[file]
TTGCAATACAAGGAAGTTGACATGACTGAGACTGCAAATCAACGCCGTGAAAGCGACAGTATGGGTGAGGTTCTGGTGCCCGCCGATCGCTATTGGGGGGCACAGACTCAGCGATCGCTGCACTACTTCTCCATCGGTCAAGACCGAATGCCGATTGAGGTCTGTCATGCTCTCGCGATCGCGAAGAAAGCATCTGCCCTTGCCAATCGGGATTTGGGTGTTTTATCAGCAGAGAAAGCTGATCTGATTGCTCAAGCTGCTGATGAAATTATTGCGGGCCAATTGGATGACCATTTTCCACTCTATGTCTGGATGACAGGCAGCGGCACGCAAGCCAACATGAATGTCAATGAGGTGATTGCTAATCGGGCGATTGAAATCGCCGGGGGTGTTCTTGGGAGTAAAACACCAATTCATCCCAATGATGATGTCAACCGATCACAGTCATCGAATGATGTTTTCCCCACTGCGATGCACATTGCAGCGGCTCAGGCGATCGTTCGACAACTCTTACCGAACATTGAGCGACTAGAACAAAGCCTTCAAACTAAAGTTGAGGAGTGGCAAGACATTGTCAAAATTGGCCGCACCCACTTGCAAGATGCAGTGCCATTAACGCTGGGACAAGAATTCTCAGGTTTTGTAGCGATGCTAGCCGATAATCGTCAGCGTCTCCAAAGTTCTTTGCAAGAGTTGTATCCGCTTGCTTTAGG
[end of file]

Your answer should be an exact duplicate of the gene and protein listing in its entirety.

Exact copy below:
TTGCAATACAAGGAAGTTGACATGACTGAGACTGCAAATCAACGCCGTGAAAGCGACAGTATGGGTGAGGTTCTGGTGCCCGCCGATCGCTATTGGGGGGCACAGACTCAGCGATCGCTGCACTACTTCTCCATCGGTCAAGACCGAATGCCGATTGAGGTCTGTCATGCTCTCGCGATCGCGAAGAAAGCATCTGCCCTTGCCAATCGGGATTTGGGTGTTTTATCAGCAGAGAAAGCTGATCTGATTGCTCAAGCTGCTGATGAAATTATTGCGGGCCAATTGGATGACCATTTTCCACTCTATGTCTGGATGACAGGCAGCGGCACGCAAGCCAACATGAATGTCAATGAGGTGATTGCTAATCGGGCGATTGAAATCGCCGGGGGTGTTCTTGGGAGTAAAACACCAATTCATCCCAATGATGATGTCAACCGATCACAGTCATCGAATGATGTTTTCCCCACTGCGATGCACATTGCAGCGGCTCAGGCGATCGTTCGACAACTCTTACCGAACATTGAGCGACTAGAACAAAGCCTTCAAACTAAAGTTGAGGAGTGGCAAGACATTGTCAAAATTGGCCGCACCCACTTGCAAGATGCAGTGCCATTAACGCTGGGACAAGAATTCTCAGGTTTTGTAGCGATGCTAGCCGATAATCGTCAGCGTCTCCAAAGTTCTTTGCAAGAGTTGTATCCGCTTGCTTTAGG